Thursday, December 13, 2007

Acts, Chapter 22

How important was Rome? We see here in chapter 22 of Acts that amazing feats were accomplished to get Paul to Rome. Paul had already done a ton of good work to this point, and from his words it is obvious that he was prepared to be martyred when he went to Jerusalem. God had other plans, however. Since Rome was the center of the world at the time God felt that Paul's words would have their most impact from there. Think of it like Paul was a singer. No one truly makes it until they play Carnegie Hall, and Rome was Carnegie Hall.

But first he must get there, and to do that he had to get away from the Sanhedrin. To say these guys were not pleased is an understatement. As I have mentioned before here, they did not like the message Paul was preaching because it threatened their power. If indeed it was true that Jesus was the Savior of mankind, then they no longer held the power they had over the people. Their power was based in the law, and since Jesus came and made the law obsolete, and didn't act the way they wanted Him to act in the process because he didn't exult them, they were upset.

12The next morning the Jews formed a conspiracy and bound themselves with an oath not to eat or drink until they had killed Paul. 13More than forty men were involved in this plot. 14They went to the chief priests and elders and said, "We have taken a solemn oath not to eat anything until we have killed Paul. 15Now then, you and the Sanhedrin petition the commander to bring him before you on the pretext of wanting more accurate information about his case. We are ready to kill him before he gets here." – Acts 22-12-15

This is a testament to the power of sin, as Paul used to be a close friend of these people, but because he was converted by Christ Himself they were now prepared to kill him. Imagine how confidant Paul had to have been though because of the message he had received from Christ the night before. Perhaps I act differently on faith, but if Jesus Himself told me that I was going to testify in a certain place I would have all the confidence in the world that I would be delivered to that place. Certainly Paul knew that his earthly chances at getting out of his situation were slim, but he had Christ on his side, and with Him he could not fail.

31So the soldiers, carrying out their orders, took Paul with them during the night and brought him as far as Antipatris. 32The next day they let the cavalry go on with him, while they returned to the barracks. 33When the cavalry arrived in Caesarea, they delivered the letter to the governor and handed Paul over to him. 34The governor read the letter and asked what province he was from. Learning that he was from Cilicia, 35he said, "I will hear your case when your accusers get here." Then he ordered that Paul be kept under guard in Herod's palace. – Acts 22:31-35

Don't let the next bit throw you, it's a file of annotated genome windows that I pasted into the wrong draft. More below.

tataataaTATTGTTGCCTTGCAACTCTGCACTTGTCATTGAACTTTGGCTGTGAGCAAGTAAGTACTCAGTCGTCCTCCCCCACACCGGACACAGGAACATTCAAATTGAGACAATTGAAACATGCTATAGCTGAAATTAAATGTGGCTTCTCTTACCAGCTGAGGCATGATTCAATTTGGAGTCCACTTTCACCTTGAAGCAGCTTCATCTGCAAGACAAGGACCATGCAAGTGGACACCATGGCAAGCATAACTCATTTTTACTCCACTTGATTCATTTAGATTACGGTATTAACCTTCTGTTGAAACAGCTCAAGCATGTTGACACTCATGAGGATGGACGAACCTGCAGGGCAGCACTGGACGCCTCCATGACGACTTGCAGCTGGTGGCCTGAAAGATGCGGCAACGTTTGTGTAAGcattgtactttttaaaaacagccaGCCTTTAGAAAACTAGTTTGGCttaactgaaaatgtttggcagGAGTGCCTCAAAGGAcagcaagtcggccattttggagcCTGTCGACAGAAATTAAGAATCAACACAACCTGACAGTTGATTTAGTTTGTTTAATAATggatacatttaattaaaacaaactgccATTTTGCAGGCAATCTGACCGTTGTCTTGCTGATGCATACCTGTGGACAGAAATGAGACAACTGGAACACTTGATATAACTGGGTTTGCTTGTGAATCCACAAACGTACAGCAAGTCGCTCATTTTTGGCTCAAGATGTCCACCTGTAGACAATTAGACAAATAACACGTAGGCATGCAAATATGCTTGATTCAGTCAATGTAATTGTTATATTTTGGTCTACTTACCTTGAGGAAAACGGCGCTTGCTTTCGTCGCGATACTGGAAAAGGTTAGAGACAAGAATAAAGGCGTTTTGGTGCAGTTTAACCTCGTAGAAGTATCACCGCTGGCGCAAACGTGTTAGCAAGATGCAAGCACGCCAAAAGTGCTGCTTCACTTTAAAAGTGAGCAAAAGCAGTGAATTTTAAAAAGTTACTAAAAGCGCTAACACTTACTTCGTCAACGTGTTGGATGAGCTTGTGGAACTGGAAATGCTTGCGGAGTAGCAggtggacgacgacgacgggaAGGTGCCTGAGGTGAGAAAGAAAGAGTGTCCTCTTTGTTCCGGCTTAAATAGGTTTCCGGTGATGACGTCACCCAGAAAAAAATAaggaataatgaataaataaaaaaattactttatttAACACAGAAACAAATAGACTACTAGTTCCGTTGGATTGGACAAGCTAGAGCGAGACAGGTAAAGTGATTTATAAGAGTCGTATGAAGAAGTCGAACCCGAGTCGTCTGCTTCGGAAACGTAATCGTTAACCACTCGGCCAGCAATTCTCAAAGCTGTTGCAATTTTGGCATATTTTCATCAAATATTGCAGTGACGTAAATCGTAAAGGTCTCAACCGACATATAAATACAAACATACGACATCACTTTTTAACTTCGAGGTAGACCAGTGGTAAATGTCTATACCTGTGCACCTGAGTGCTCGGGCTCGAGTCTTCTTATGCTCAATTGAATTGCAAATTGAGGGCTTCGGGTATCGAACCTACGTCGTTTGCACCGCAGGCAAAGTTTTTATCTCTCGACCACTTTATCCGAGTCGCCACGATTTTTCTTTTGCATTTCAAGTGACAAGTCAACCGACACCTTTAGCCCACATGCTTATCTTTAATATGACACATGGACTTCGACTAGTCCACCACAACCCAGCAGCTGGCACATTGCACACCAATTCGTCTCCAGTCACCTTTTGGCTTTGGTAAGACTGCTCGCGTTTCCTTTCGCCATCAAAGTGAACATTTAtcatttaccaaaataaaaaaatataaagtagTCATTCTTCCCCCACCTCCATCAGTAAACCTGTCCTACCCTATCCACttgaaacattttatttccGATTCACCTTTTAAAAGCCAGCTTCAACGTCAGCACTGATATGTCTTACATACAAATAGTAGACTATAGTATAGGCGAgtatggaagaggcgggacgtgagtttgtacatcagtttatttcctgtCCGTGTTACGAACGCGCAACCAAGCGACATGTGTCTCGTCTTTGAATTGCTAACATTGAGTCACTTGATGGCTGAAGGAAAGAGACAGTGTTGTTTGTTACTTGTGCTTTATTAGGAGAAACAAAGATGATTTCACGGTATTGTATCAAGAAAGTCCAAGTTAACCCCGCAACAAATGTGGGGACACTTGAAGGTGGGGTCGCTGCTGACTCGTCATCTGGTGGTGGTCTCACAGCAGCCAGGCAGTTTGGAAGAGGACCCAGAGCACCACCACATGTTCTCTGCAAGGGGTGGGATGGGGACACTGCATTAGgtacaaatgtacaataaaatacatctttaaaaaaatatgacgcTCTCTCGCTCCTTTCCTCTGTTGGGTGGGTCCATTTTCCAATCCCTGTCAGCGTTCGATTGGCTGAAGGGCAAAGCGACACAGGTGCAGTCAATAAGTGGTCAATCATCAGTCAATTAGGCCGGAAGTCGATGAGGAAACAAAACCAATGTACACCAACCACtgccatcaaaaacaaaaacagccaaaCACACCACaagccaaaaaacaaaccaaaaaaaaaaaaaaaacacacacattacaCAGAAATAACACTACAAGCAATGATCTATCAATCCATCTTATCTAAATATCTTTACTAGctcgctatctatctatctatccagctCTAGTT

As if the Jews did not have enough of a reason to hate Paul, his Roman citizenship here begins the process of saving him and taking him away from their plot. This citizenship offered Paul certain rights that he otherwise would not have had, and because of that he was subject to Roman authorities instead of Jewish authorities. The fact that many Jews viewed the Romans as oppressors made matters even worse. The very people they disliked were helping the person they really disliked.

But once again, the power of God cannot be stopped. This was merely a step in Paul's journey to Rome, and another reminder that God is faithful to His promises. Eventually Paul would be martyred in Rome, but by God he was going to get there for it because God had promised him the chance to testify in Rome. Each step along this journey is God delivering on a faith promise, and we can strength from that because God was with Paul all the way.


  1. Does Paul's impact in Rome signify a shift from a Jewish-based message to a Gentile-based message?
  2. Why would these Jews independent of the Sanhedrin swear an oath to kill Paul?
  3. In your view, were the Centurion guards for or against Paul?

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